B/E Aerospace management didn’t mince words this morning when discussing the impact of American Airlines’ decision to defer delivery of the first of 22 Airbus A350-900s to late 2018 versus spring of next year.
“It’s a really big deal for us because we have about $7 million worth of content on each and every American A350, seats in all four classes of service, as well as our galleys, oxygen systems, food & beverage storage equipment, etc.” said company executive chairman Amin Khoury.
But even after taking “that into consideration” as it prepared its forward-looking guidance, B/E Aerospace has raised its 2017 revenue growth rate outlook to 7% over an updated and raised revenue guidance for 2016.
The improved outlook for 2017 “represents approximately a 6% compound annual growth rate over the two-year period 2016 and 2017”, said Khoury during an earnings conference call to discuss the firm’s 7.5% increase in net profit to $84.8 million in the second quarter. He added that the “combination of continued market success, disciplined cost control and our shareholder focused capital deployment plan supports our expectation for earnings per share to continue to grow faster than revenues”.
In short, the company is still cooking with gas.
But with lower fuel prices driving slower aircraft replacement rates, analysts pressed management to describe just how much cushion is left in terms of aircraft deferrals before B/E Aerospace will see a negative impact on guidance.
Khoury said that while the firm does expect the second half of this year to be softer as compared to the first half of the year – a function of delivery dates specific to customers and products – the second half will be “solidly better” than the second half of last year “so quarterly reports will be favorable compared to same period’s prior year”.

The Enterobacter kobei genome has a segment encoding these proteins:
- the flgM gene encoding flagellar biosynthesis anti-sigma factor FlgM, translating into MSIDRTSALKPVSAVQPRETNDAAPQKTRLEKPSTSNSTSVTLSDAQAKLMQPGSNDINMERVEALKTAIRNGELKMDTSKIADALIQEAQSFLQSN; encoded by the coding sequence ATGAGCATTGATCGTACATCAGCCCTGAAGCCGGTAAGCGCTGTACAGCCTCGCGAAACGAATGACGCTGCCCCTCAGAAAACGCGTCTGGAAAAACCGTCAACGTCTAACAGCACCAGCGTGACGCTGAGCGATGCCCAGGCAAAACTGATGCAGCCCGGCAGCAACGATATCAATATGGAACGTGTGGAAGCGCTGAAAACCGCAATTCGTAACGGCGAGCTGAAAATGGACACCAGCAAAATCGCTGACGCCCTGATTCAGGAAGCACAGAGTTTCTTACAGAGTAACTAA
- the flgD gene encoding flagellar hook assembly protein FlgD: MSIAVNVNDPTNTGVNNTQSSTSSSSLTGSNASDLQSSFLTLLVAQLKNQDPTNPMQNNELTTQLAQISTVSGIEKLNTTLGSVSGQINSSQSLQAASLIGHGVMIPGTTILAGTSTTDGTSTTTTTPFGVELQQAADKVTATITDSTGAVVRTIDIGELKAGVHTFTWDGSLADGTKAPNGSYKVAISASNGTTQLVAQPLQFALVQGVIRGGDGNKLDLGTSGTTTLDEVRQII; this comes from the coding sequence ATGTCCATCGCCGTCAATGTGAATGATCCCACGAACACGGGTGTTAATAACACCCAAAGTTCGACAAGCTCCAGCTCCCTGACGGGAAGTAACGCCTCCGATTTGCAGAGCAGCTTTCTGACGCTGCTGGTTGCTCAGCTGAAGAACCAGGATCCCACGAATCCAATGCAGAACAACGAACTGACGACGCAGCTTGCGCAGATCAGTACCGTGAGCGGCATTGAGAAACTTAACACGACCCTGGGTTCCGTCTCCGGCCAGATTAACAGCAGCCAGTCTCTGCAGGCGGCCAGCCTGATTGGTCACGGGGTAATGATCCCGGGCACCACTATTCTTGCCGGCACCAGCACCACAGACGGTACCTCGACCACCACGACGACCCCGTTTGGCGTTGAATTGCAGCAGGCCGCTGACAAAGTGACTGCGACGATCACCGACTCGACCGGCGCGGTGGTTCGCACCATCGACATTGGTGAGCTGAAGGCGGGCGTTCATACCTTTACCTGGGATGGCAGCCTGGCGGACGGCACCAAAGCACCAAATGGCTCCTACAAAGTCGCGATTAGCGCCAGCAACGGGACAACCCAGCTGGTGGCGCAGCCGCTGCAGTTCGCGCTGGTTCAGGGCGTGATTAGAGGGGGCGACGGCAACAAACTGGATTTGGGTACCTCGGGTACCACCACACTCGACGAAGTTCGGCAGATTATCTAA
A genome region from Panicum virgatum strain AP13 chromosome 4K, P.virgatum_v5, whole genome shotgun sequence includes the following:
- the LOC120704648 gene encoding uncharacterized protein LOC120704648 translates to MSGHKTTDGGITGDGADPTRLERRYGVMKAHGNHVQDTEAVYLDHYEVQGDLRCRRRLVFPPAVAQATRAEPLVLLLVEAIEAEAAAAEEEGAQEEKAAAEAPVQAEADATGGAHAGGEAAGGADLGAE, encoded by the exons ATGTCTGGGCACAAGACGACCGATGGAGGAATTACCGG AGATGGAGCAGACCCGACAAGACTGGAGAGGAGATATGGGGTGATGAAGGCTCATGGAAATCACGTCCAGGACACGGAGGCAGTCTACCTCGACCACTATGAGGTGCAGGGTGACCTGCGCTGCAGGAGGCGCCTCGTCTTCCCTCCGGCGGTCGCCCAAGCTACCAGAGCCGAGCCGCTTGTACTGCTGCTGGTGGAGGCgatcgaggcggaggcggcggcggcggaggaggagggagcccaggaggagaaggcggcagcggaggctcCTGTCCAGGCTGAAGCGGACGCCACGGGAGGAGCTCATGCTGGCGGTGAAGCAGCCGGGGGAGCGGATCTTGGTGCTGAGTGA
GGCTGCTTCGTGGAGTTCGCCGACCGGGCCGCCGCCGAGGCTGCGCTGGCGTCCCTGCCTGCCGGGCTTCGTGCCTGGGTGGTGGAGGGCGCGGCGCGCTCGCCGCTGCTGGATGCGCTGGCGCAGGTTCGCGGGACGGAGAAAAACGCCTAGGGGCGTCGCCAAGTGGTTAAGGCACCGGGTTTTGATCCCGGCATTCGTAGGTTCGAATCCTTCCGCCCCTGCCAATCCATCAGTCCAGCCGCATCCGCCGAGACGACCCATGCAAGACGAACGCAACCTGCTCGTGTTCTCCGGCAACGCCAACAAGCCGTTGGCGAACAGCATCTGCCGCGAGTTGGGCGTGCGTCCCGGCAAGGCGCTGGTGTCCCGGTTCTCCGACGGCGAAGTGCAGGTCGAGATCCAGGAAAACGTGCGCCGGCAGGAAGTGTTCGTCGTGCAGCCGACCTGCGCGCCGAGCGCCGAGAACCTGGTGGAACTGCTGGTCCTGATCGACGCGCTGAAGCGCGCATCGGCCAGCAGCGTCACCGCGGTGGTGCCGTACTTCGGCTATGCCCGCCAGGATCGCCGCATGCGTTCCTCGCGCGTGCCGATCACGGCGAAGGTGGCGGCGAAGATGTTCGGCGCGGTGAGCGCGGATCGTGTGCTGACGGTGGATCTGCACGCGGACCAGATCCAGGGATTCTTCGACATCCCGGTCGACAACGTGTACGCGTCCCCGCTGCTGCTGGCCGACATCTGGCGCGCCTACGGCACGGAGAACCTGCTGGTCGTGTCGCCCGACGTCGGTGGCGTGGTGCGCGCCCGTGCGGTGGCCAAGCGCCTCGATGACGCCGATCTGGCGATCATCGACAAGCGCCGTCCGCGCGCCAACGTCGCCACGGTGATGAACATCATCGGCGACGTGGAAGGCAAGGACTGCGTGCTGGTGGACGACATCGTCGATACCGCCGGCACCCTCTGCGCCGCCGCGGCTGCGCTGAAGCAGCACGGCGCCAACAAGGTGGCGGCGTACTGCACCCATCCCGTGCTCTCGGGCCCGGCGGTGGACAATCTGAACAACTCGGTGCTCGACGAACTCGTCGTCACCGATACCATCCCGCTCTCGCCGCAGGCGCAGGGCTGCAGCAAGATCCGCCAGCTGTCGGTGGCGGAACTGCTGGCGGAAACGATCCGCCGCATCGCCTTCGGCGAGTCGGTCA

Moreover, B/E Aerospace is anticipating “additional strong retrofit orders” over the next year, as airlines accepting new A350s and Boeing 787s, for example, seek to harmonize the interiors of their older fleets with these twinjets. That’s one way to help offset deferrals or slowing widebody sales.
Additionally, even as some airlines make the conscious decision to wait until brand new, as-yet-unassembled types like the Boeing 777X are available, they often decide to retrofit their existing fleet in the meantime “in order to handle the competitive pressures” and “maintain their market share on the routes”.
About 40% of B/E Aerospace’s business in the second quarter was aftermarket-oriented, but the firm’s expectation in the next two to three years “is it turns around and moves closer to 60% in aftermarket and 40% from linefit” business, said Khoury.
To the extent that traffic continues to grow and airlines continue to earn record profits, “they’ll need the lift, whether retrofit to maintain aircraft in service, or delivery of alternative widebody aircraft”, he noted.
“They want to keep their cabin up to date, and looking good,” added B/E Aerospace president and CEO Werner Lieberherr about the retrofit opportunities. US carriers, in particular, “are rocking the world right now” in terms of margins.